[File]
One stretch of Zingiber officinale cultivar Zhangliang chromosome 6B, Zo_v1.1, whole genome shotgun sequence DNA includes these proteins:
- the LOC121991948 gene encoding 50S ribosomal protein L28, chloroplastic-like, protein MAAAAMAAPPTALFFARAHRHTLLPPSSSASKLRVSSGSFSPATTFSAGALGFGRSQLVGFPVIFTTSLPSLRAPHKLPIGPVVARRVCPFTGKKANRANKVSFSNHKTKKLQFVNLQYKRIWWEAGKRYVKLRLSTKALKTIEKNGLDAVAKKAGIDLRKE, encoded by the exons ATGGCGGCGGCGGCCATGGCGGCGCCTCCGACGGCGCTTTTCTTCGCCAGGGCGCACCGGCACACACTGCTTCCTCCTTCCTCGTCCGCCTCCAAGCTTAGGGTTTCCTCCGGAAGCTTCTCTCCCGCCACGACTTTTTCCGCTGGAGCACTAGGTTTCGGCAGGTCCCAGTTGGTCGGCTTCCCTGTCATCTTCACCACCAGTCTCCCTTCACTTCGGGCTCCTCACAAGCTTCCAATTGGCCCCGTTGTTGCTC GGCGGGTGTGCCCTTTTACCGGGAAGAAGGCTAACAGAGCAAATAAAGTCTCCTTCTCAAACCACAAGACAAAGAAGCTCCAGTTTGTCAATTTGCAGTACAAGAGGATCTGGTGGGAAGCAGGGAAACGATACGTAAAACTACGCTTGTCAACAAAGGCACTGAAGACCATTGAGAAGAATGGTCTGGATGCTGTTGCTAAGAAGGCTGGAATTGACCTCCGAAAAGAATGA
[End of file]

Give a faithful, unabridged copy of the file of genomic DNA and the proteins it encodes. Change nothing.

One stretch of Zingiber officinale cultivar Zhangliang chromosome 6B, Zo_v1.1, whole genome shotgun sequence DNA includes these proteins:
- the LOC121991948 gene encoding 50S ribosomal protein L28, chloroplastic-like, protein MAAAAMAAPPTALFFARAHRHTLLPPSSSASKLRVSSGSFSPATTFSAGALGFGRSQLVGFPVIFTTSLPSLRAPHKLPIGPVVARRVCPFTGKKANRANKVSFSNHKTKKLQFVNLQYKRIWWEAGKRYVKLRLSTKALKTIEKNGLDAVAKKAGIDLRKE, encoded by the exons ATGGCGGCGGCGGCCATGGCGGCGCCTCCGACGGCGCTTTTCTTCGCCAGGGCGCACCGGCACACACTGCTTCCTCCTTCCTCGTCCGCCTCCAAGCTTAGGGTTTCCTCCGGAAGCTTCTCTCCCGCCACGACTTTTTCCGCTGGAGCACTAGGTTTCGGCAGGTCCCAGTTGGTCGGCTTCCCTGTCATCTTCACCACCAGTCTCCCTTCACTTCGGGCTCCTCACAAGCTTCCAATTGGCCCCGTTGTTGCTC GGCGGGTGTGCCCTTTTACCGGGAAGAAGGCTAACAGAGCAAATAAAGTCTCCTTCTCAAACCACAAGACAAAGAAGCTCCAGTTTGTCAATTTGCAGTACAAGAGGATCTGGTGGGAAGCAGGGAAACGATACGTAAAACTACGCTTGTCAACAAAGGCACTGAAGACCATTGAGAAGAATGGTCTGGATGCTGTTGCTAAGAAGGCTGGAATTGACCTCCGAAAAGAATGA